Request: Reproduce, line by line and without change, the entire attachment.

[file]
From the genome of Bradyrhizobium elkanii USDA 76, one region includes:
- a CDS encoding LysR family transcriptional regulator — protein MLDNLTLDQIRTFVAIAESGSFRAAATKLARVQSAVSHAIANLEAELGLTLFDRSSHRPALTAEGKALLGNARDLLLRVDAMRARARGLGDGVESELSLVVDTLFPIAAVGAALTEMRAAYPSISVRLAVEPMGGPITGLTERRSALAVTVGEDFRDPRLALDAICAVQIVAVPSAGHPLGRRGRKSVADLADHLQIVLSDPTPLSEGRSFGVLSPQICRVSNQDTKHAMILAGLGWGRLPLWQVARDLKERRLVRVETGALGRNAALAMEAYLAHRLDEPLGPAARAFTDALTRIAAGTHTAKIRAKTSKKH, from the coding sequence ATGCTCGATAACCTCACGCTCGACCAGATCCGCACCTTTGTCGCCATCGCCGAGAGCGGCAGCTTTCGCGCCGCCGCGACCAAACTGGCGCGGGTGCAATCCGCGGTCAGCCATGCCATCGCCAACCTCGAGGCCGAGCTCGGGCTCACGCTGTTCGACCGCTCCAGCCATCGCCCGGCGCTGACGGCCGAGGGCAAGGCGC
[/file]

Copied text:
From the genome of Bradyrhizobium elkanii USDA 76, one region includes:
- a CDS encoding LysR family transcriptional regulator — protein MLDNLTLDQIRTFVAIAESGSFRAAATKLARVQSAVSHAIANLEAELGLTLFDRSSHRPALTAEGKALLGNARDLLLRVDAMRARARGLGDGVESELSLVVDTLFPIAAVGAALTEMRAAYPSISVRLAVEPMGGPITGLTERRSALAVTVGEDFRDPRLALDAICAVQIVAVPSAGHPLGRRGRKSVADLADHLQIVLSDPTPLSEGRSFGVLSPQICRVSNQDTKHAMILAGLGWGRLPLWQVARDLKERRLVRVETGALGRNAALAMEAYLAHRLDEPLGPAARAFTDALTRIAAGTHTAKIRAKTSKKH, from the coding sequence ATGCTCGATAACCTCACGCTCGACCAGATCCGCACCTTTGTCGCCATCGCCGAGAGCGGCAGCTTTCGCGCCGCCGCGACCAAACTGGCGCGGGTGCAATCCGCGGTCAGCCATGCCATCGCCAACCTCGAGGCCGAGCTCGGGCTCACGCTGTTCGACCGCTCCAGCCATCGCCCGGCGCTGACGGCCGAGGGCAAGGCGC